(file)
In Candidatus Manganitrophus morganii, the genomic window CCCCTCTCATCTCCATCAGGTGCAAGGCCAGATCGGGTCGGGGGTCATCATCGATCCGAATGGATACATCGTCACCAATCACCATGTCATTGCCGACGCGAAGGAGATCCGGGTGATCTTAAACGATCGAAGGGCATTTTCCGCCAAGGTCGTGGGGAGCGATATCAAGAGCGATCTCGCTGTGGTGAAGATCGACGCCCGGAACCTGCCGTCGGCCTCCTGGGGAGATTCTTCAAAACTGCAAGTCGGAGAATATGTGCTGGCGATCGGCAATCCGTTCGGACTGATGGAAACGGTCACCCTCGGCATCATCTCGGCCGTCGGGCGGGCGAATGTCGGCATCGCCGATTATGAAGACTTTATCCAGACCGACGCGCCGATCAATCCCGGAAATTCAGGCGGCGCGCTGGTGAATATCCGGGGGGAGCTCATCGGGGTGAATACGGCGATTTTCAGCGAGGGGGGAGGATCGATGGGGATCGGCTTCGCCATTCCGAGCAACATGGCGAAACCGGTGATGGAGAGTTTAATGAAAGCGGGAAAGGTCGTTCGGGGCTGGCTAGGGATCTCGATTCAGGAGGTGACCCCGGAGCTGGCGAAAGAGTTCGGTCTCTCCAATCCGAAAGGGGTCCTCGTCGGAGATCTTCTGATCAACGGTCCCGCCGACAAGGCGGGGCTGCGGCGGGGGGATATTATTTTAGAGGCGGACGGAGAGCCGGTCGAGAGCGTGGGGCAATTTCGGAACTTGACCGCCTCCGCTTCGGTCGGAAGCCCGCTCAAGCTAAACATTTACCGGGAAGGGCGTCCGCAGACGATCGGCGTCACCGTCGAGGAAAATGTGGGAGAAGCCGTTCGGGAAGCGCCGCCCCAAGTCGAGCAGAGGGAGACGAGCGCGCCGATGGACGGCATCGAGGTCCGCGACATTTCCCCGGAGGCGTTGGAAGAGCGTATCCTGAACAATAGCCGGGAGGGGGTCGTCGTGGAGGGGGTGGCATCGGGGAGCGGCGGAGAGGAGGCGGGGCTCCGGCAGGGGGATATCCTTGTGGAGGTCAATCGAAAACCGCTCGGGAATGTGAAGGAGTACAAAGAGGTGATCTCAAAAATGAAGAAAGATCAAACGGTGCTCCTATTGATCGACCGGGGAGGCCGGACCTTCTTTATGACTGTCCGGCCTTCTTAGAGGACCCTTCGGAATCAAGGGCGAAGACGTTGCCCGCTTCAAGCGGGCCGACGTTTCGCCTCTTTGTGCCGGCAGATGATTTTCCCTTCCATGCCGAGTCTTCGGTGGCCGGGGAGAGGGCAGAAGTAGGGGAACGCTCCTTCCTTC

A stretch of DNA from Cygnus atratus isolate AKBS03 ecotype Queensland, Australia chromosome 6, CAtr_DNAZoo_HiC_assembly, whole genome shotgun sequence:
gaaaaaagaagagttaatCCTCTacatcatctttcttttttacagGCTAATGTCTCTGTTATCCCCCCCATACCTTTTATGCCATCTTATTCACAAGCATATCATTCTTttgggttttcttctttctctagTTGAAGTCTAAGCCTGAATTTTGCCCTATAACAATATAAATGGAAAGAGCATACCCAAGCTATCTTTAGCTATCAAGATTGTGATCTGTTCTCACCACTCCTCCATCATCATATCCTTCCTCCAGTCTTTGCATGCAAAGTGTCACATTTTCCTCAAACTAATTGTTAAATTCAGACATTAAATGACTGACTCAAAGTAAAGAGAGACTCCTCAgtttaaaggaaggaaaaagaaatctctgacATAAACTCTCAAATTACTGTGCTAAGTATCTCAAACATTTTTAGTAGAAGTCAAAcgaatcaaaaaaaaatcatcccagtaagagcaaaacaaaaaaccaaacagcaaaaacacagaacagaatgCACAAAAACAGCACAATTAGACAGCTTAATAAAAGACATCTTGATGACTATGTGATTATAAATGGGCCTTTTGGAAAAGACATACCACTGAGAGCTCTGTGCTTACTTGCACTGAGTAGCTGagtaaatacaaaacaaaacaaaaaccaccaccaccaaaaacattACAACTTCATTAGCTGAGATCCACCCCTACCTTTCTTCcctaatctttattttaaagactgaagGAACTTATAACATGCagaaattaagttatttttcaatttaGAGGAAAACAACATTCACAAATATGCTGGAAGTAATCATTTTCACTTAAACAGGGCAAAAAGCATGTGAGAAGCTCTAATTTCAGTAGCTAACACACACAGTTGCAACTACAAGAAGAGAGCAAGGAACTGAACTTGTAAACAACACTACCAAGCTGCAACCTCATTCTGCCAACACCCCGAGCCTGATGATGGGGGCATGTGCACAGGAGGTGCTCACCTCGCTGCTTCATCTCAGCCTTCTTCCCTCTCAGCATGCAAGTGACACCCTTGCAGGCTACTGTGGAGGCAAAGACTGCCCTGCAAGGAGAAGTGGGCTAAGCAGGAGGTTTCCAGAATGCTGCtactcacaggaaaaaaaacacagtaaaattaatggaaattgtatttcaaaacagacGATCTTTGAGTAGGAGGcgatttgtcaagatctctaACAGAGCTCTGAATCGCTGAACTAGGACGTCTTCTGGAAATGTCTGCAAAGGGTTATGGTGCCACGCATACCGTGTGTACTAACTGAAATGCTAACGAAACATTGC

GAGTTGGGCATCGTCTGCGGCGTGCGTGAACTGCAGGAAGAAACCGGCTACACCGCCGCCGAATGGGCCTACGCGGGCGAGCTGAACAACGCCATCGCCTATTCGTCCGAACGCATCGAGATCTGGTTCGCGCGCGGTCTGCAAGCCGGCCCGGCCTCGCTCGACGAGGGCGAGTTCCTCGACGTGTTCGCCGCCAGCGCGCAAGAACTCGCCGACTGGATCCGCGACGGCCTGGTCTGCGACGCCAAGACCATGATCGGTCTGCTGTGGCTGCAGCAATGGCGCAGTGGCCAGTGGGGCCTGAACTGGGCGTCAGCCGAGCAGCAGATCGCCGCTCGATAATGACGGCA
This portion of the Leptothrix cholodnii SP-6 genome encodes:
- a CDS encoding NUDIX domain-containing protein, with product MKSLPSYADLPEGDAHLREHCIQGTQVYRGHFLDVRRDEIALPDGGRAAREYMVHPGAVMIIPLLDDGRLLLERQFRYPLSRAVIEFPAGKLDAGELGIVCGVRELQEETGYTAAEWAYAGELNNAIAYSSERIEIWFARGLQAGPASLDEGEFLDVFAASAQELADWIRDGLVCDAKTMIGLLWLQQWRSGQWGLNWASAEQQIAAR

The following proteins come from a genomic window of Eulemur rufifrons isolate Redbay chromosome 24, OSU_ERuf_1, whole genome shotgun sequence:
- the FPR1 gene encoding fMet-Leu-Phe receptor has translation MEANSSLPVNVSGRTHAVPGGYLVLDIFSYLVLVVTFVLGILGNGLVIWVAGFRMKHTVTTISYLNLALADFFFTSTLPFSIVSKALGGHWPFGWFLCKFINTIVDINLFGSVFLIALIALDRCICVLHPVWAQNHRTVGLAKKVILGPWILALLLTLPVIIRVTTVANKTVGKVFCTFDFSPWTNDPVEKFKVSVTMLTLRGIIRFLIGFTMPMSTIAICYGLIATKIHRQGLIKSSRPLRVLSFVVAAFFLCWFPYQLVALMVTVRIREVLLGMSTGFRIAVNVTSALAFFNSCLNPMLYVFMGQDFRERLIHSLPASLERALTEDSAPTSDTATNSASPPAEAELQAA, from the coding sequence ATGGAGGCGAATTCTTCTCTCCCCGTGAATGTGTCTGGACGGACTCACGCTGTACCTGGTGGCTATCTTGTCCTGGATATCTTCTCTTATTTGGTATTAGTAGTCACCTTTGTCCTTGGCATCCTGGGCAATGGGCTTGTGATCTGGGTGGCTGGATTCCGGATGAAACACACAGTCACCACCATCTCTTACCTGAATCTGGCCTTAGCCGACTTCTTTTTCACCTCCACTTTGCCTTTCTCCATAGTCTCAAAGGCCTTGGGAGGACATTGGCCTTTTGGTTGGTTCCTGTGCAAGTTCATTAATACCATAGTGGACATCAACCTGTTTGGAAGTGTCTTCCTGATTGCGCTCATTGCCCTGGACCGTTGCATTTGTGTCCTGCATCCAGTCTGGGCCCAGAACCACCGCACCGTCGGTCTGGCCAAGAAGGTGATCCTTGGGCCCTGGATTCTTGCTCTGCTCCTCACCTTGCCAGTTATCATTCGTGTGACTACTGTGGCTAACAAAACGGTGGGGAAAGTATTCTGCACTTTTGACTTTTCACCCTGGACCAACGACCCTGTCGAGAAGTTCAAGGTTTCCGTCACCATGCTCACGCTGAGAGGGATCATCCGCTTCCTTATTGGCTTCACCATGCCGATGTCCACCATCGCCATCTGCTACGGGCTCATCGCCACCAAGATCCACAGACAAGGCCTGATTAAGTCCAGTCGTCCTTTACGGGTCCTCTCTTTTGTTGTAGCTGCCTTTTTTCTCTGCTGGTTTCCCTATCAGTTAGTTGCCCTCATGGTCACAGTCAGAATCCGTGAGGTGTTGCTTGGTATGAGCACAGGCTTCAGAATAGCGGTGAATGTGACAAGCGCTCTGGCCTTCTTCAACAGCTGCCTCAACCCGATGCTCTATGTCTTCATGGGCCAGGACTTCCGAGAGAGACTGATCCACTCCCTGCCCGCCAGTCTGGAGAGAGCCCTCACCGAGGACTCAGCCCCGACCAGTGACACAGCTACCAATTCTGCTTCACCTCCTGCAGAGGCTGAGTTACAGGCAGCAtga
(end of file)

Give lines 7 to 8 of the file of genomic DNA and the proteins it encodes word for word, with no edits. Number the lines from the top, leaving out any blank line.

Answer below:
The following proteins come from a genomic window of Eulemur rufifrons isolate Redbay chromosome 24, OSU_ERuf_1, whole genome shotgun sequence:
- the FPR1 gene encoding fMet-Leu-Phe receptor has translation MEANSSLPVNVSGRTHAVPGGYLVLDIFSYLVLVVTFVLGILGNGLVIWVAGFRMKHTVTTISYLNLALADFFFTSTLPFSIVSKALGGHWPFGWFLCKFINTIVDINLFGSVFLIALIALDRCICVLHPVWAQNHRTVGLAKKVILGPWILALLLTLPVIIRVTTVANKTVGKVFCTFDFSPWTNDPVEKFKVSVTMLTLRGIIRFLIGFTMPMSTIAICYGLIATKIHRQGLIKSSRPLRVLSFVVAAFFLCWFPYQLVALMVTVRIREVLLGMSTGFRIAVNVTSALAFFNSCLNPMLYVFMGQDFRERLIHSLPASLERALTEDSAPTSDTATNSASPPAEAELQAA, from the coding sequence ATGGAGGCGAATTCTTCTCTCCCCGTGAATGTGTCTGGACGGACTCACGCTGTACCTGGTGGCTATCTTGTCCTGGATATCTTCTCTTATTTGGTATTAGTAGTCACCTTTGTCCTTGGCATCCTGGGCAATGGGCTTGTGATCTGGGTGGCTGGATTCCGGATGAAACACACAGTCACCACCATCTCTTACCTGAATCTGGCCTTAGCCGACTTCTTTTTCACCTCCACTTTGCCTTTCTCCATAGTCTCAAAGGCCTTGGGAGGACATTGGCCTTTTGGTTGGTTCCTGTGCAAGTTCATTAATACCATAGTGGACATCAACCTGTTTGGAAGTGTCTTCCTGATTGCGCTCATTGCCCTGGACCGTTGCATTTGTGTCCTGCATCCAGTCTGGGCCCAGAACCACCGCACCGTCGGTCTGGCCAAGAAGGTGATCCTTGGGCCCTGGATTCTTGCTCTGCTCCTCACCTTGCCAGTTATCATTCGTGTGACTACTGTGGCTAACAAAACGGTGGGGAAAGTATTCTGCACTTTTGACTTTTCACCCTGGACCAACGACCCTGTCGAGAAGTTCAAGGTTTCCGTCACCATGCTCACGCTGAGAGGGATCATCCGCTTCCTTATTGGCTTCACCATGCCGATGTCCACCATCGCCATCTGCTACGGGCTCATCGCCACCAAGATCCACAGACAAGGCCTGATTAAGTCCAGTCGTCCTTTACGGGTCCTCTCTTTTGTTGTAGCTGCCTTTTTTCTCTGCTGGTTTCCCTATCAGTTAGTTGCCCTCATGGTCACAGTCAGAATCCGTGAGGTGTTGCTTGGTATGAGCACAGGCTTCAGAATAGCGGTGAATGTGACAAGCGCTCTGGCCTTCTTCAACAGCTGCCTCAACCCGATGCTCTATGTCTTCATGGGCCAGGACTTCCGAGAGAGACTGATCCACTCCCTGCCCGCCAGTCTGGAGAGAGCCCTCACCGAGGACTCAGCCCCGACCAGTGACACAGCTACCAATTCTGCTTCACCTCCTGCAGAGGCTGAGTTACAGGCAGCAtga